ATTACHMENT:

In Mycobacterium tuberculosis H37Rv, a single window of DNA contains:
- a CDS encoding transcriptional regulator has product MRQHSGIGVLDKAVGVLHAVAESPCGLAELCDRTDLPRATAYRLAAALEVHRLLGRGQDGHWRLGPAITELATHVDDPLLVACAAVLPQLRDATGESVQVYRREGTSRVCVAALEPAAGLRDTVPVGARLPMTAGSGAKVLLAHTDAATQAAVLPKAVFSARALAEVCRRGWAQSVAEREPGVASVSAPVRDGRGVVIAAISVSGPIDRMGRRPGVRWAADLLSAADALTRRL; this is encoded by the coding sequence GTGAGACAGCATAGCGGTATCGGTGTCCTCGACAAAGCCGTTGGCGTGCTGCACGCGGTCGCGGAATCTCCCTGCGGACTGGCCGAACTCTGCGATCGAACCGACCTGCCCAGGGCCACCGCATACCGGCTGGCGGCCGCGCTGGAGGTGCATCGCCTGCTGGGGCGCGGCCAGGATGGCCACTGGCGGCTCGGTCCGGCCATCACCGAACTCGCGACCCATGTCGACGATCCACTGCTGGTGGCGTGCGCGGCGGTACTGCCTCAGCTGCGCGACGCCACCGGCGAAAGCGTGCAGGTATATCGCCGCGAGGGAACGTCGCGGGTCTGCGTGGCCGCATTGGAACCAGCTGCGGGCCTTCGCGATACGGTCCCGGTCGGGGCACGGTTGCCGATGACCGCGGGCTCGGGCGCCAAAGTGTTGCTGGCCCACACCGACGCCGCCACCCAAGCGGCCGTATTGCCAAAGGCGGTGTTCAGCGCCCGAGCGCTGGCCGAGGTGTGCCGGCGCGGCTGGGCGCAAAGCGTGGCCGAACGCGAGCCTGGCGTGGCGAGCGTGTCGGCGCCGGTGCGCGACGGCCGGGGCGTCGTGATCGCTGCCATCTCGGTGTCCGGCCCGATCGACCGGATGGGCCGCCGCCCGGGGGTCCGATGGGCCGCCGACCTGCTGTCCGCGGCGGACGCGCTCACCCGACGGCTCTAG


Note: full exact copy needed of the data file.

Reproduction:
In Mycobacterium tuberculosis H37Rv, a single window of DNA contains:
- a CDS encoding transcriptional regulator has product MRQHSGIGVLDKAVGVLHAVAESPCGLAELCDRTDLPRATAYRLAAALEVHRLLGRGQDGHWRLGPAITELATHVDDPLLVACAAVLPQLRDATGESVQVYRREGTSRVCVAALEPAAGLRDTVPVGARLPMTAGSGAKVLLAHTDAATQAAVLPKAVFSARALAEVCRRGWAQSVAEREPGVASVSAPVRDGRGVVIAAISVSGPIDRMGRRPGVRWAADLLSAADALTRRL; this is encoded by the coding sequence GTGAGACAGCATAGCGGTATCGGTGTCCTCGACAAAGCCGTTGGCGTGCTGCACGCGGTCGCGGAATCTCCCTGCGGACTGGCCGAACTCTGCGATCGAACCGACCTGCCCAGGGCCACCGCATACCGGCTGGCGGCCGCGCTGGAGGTGCATCGCCTGCTGGGGCGCGGCCAGGATGGCCACTGGCGGCTCGGTCCGGCCATCACCGAACTCGCGACCCATGTCGACGATCCACTGCTGGTGGCGTGCGCGGCGGTACTGCCTCAGCTGCGCGACGCCACCGGCGAAAGCGTGCAGGTATATCGCCGCGAGGGAACGTCGCGGGTCTGCGTGGCCGCATTGGAACCAGCTGCGGGCCTTCGCGATACGGTCCCGGTCGGGGCACGGTTGCCGATGACCGCGGGCTCGGGCGCCAAAGTGTTGCTGGCCCACACCGACGCCGCCACCCAAGCGGCCGTATTGCCAAAGGCGGTGTTCAGCGCCCGAGCGCTGGCCGAGGTGTGCCGGCGCGGCTGGGCGCAAAGCGTGGCCGAACGCGAGCCTGGCGTGGCGAGCGTGTCGGCGCCGGTGCGCGACGGCCGGGGCGTCGTGATCGCTGCCATCTCGGTGTCCGGCCCGATCGACCGGATGGGCCGCCGCCCGGGGGTCCGATGGGCCGCCGACCTGCTGTCCGCGGCGGACGCGCTCACCCGACGGCTCTAG